You will no doubt have seen in the media that the Australian Human Rights Commission (Commission) has launched an inquiry into sexual harassment in Australian workplaces (Inquiry). It seems that the ‘watershed’ moment that the #MeToo campaign was hailed as, has indeed driven the momentum to keep the issue alive and for meaningful action to come from it.
There can be little argument that a culture that tolerates, condones or rewards inappropriate conduct or the wrong behaviours creates real and significant risk for an organisation – from a legal, commercial and reputational perspective. It is essential, both at Board and executive level, that there is an awareness and understanding of the organisation’s culture or cultures and the risks that arise through such a culture and, most importantly, that steps are taken to mitigate or remove those risks. Indeed, organisational culture and behaviours that are rewarded, encouraged or ignored, have been a key focus in the Financial Services Royal Commission and the Royal Commission into Institutional Responses to Child Sexual Abuse.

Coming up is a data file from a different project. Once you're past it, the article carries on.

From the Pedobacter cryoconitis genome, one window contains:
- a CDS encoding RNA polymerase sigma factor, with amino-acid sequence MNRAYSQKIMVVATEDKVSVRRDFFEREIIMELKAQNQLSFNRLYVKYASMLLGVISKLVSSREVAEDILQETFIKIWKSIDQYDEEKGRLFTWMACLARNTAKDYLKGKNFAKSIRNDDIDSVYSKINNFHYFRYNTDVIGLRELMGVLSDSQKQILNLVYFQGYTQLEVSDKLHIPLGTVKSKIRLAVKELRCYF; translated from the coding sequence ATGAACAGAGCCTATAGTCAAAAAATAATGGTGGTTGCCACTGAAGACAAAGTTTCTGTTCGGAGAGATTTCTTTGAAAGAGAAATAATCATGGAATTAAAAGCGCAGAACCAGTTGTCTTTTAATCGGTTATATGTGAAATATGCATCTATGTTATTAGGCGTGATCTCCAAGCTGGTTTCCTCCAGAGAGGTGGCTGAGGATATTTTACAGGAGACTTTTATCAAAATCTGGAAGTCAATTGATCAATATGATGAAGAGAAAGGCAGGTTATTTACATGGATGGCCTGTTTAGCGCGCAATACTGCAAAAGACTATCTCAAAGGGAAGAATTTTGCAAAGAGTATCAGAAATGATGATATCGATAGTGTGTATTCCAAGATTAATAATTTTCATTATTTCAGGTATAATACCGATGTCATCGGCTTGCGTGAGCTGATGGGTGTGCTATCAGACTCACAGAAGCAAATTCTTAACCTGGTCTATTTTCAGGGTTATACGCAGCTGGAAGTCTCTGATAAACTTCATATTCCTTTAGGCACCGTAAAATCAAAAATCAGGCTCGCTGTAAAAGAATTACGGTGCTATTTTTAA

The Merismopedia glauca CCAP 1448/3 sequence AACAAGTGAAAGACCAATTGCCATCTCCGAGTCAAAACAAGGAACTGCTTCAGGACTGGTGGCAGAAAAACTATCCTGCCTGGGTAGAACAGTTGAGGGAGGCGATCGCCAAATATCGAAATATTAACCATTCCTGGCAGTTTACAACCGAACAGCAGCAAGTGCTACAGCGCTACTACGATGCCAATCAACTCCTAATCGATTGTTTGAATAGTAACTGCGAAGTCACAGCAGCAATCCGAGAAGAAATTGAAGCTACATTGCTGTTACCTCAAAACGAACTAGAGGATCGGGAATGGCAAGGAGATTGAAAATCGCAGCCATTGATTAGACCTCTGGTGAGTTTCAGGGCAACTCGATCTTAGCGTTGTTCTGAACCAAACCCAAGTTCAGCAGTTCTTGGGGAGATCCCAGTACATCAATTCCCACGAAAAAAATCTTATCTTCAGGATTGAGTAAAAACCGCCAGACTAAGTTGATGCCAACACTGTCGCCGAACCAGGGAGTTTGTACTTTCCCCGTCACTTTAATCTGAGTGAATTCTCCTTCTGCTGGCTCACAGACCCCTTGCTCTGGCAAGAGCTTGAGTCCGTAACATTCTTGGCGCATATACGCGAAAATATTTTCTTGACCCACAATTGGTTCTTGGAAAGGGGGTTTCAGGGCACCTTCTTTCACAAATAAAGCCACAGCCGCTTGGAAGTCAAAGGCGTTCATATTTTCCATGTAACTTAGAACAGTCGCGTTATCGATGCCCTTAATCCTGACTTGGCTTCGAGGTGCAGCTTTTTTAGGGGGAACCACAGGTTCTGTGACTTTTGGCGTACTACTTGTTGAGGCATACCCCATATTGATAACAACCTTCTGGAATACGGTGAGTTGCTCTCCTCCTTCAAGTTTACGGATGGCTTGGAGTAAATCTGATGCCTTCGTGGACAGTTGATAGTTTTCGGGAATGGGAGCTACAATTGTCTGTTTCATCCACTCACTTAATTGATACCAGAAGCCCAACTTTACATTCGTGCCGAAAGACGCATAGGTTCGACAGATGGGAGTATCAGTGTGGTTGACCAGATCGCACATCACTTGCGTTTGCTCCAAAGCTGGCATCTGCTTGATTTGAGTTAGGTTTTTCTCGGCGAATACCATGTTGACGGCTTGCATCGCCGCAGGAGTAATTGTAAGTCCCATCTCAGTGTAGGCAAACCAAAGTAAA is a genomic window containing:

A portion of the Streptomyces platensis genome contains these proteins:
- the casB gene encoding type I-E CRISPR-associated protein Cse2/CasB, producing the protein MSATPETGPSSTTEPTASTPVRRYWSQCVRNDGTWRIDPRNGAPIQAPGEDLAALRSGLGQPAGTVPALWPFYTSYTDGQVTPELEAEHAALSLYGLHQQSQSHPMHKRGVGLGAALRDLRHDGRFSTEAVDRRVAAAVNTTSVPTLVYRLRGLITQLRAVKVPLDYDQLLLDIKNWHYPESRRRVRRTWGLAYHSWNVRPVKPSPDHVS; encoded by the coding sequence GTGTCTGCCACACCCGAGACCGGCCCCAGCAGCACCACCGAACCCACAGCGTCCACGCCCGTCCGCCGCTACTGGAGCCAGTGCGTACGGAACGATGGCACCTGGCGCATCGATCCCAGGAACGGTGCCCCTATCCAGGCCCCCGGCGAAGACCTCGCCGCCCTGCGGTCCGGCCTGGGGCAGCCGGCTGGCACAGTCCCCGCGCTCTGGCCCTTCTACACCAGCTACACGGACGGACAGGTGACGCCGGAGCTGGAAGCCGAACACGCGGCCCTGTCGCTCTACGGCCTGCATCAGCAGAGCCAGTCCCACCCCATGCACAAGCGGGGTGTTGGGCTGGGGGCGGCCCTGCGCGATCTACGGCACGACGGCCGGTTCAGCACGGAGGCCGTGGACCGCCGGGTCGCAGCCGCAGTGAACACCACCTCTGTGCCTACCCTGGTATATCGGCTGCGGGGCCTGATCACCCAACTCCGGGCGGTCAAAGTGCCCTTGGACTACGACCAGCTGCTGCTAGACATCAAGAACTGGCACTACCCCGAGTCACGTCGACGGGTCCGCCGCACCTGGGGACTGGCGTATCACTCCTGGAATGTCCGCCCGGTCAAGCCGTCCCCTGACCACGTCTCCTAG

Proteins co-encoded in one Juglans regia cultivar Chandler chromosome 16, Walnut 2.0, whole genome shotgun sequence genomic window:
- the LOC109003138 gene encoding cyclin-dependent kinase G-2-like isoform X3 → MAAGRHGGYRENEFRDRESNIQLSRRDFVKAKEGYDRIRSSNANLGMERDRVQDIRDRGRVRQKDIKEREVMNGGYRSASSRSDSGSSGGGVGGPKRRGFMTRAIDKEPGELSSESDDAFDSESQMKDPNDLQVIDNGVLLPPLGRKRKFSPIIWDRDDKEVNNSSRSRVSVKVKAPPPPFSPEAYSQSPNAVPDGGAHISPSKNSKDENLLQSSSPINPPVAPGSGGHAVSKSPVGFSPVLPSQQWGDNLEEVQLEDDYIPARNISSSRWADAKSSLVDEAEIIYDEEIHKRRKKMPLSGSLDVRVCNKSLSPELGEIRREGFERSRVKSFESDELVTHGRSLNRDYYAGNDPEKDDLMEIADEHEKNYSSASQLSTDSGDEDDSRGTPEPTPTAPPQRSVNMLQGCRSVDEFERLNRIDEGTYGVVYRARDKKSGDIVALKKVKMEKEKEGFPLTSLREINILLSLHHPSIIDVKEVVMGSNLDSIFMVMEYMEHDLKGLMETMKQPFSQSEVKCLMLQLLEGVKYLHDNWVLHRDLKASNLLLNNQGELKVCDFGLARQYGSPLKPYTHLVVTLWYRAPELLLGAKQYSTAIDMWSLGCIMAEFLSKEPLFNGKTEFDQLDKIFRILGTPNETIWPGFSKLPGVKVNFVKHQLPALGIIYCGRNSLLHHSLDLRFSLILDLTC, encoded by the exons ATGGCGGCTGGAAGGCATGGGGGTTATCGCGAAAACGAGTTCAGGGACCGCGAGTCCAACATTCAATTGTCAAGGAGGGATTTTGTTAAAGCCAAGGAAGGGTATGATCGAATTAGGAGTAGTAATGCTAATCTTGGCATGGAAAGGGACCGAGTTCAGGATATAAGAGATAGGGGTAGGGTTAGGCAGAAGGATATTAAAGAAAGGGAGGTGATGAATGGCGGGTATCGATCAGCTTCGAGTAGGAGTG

This focus is now moving to sexual harassment in the workplace. As Kate Jenkins, the Sex Discrimination Commissioner said, when she announced the Inquiry, which is believed to be a world first:
“These personal accounts [of men and women telling their stories of sexual harassment] have made clear the devastating impact sexual harassment can have on individuals’ lives, as well as the significant costs to business and the community. This spotlight on sexual harassment has turned the tide and created a clear and unprecedented appetite for change.”